where is a vector of attention weights, are outputs from LSTM encoders used for feature extraction, and is the softmax activation function. More recently, Transformer architectures have also been considered in [42, 43], which apply scalar-dot product self-attention  to features extracted within the lookback window. From a time series modelling perspective, attention provides two key benefits. Firstly, networks with attention are able to directly attend to any significant events that occur. In retail forecasting applications, for example, this includes holiday or promotional periods which can have a positive effect on sales. Secondly, as shown in , attention-based networks can also learn regime-specific temporal dynamics – by using distinct attention weight patterns for each regime.
2.1.4 Outputs and Loss Functions
targets – by customising of decoder and output layer of the neural network to match the desired target type. In one-step-ahead prediction problems, this can be as simple as combining a linear transformation of encoder outputs (i.e. Equation (2)) together with an appropriate output activation for the target. Regardless of the form of the target, predictions can be further divided into two different categories – point estimates and probabilistic forecasts.
A common approach to forecasting is to determine the expected value of a future target. This essentially involves reformulating the problem to a classification task for discrete outputs (e.g. forecasting future events), and regression task for continuous outputs – using the encoders described above. For the binary classification case, the final layer of the decoder then features a linear layer with a sigmoid activation function – allowing the network to predict the probability of event occurrence at a given time step. For one-step-ahead forecasts of binary and continuous targets, networks are trained using binary cross-entropy and mean square error loss functions respectively:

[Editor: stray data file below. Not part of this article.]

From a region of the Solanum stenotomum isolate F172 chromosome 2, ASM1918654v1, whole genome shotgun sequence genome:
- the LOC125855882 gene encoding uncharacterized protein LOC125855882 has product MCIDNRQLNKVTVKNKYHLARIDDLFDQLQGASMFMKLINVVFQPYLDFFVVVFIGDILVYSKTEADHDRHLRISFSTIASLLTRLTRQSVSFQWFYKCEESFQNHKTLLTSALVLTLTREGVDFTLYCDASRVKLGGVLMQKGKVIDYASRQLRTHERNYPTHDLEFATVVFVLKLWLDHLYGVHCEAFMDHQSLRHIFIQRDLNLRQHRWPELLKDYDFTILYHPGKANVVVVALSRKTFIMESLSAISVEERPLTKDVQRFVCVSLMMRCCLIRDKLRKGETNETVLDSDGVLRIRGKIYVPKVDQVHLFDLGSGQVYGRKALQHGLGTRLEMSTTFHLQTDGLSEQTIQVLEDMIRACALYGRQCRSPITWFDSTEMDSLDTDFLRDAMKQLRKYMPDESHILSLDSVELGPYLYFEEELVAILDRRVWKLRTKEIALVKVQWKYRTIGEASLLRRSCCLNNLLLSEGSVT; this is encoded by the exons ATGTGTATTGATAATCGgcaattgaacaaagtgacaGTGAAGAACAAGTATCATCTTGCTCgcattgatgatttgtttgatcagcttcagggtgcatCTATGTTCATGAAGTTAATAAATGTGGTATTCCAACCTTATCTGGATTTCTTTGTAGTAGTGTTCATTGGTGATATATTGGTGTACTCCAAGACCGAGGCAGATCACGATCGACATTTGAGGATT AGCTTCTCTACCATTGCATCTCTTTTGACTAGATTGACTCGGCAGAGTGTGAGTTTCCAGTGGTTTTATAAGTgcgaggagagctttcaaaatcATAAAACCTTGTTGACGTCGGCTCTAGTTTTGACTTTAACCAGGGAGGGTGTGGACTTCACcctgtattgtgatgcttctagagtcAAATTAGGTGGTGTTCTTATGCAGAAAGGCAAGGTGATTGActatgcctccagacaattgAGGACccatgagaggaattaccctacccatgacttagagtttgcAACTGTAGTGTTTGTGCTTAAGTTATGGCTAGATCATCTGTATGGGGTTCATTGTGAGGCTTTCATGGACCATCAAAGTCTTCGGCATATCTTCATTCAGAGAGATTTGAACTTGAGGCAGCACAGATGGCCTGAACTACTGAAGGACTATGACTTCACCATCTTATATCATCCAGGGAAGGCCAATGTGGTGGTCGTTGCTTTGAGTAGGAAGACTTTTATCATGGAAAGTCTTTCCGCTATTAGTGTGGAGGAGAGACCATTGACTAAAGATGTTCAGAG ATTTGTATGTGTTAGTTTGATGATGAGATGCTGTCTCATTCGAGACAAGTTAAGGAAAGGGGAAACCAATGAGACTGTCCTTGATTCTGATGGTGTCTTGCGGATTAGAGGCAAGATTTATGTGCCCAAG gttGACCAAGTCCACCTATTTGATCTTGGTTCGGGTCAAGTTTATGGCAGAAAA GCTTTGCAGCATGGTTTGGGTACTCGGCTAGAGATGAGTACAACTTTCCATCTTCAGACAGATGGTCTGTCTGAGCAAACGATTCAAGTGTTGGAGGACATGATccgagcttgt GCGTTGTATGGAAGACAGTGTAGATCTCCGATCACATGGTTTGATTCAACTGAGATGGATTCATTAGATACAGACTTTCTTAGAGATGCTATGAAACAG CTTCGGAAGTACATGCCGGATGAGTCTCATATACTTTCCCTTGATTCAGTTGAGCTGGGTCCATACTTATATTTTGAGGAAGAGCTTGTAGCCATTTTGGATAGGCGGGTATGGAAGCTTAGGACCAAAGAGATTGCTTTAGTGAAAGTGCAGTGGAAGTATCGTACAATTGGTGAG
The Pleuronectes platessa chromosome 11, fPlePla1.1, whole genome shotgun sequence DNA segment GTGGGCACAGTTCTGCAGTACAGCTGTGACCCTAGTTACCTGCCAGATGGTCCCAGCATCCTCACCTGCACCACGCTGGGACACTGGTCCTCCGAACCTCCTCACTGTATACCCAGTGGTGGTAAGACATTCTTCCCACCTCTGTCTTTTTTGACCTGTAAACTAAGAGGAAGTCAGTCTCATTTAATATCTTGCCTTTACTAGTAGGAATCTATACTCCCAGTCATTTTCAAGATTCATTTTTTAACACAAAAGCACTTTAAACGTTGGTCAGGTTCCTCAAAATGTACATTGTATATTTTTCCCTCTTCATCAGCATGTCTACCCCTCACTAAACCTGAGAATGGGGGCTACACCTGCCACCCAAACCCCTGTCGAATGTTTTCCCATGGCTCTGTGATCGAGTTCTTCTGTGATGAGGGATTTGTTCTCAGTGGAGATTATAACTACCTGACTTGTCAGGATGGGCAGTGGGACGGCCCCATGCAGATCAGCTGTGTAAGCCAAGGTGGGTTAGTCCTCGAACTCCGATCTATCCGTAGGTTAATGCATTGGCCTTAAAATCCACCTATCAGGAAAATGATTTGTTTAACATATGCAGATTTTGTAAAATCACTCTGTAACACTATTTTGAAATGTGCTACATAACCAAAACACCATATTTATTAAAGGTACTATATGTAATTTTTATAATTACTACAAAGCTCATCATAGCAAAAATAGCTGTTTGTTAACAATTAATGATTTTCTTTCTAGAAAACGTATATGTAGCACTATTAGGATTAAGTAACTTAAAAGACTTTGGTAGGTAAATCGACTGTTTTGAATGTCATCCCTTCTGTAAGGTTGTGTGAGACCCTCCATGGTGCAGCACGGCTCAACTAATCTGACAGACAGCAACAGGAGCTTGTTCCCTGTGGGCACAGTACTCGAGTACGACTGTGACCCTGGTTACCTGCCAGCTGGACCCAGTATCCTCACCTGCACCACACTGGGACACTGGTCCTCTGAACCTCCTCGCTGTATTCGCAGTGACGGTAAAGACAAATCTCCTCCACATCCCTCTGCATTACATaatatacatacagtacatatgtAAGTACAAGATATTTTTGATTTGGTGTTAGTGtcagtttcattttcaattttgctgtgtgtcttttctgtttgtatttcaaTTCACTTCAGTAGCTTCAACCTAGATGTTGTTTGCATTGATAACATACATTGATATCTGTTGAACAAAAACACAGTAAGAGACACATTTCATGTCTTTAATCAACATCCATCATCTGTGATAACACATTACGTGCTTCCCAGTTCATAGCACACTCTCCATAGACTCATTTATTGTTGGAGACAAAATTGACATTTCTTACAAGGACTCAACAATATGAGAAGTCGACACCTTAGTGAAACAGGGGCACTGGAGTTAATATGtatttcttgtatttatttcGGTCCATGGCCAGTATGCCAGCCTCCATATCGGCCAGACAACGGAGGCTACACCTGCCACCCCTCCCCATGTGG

While point estimates are crucial to predicting the future value of a target, understanding the uncertainty of a model’s forecast can be useful for decision makers in different domains. When forecast uncertainties are wide, for instance, model users can exercise more caution when incorporating predictions into their decision making, or alternatively rely on other sources of information. In some applications, such as financial risk management, having access to the full predictive distribution will allow decision makers to optimise their actions in the presence of rare events – e.g. allowing risk managers to insulate portfolios against market crashes.
. For example, Gaussian distributions are typically used for forecasting problems with continuous targets, with the networks outputting means and variance parameters for the predictive distributions at each step as below:
where is the final layer of the network, and
is the softplus activation function to ensure that standard deviations take only positive values.
2.2 Multi-horizon Forecasting Models
In many applications, it is often beneficial to have access to predictive estimates at multiple points in the future – allowing decision makers to visualise trends over a future horizon, and optimise their actions across the entire path. From a statistical perspective, multi-horizon forecasting can be viewed as a slight modification of one-step-ahead prediction problem (i.e. Equation (1)) as below: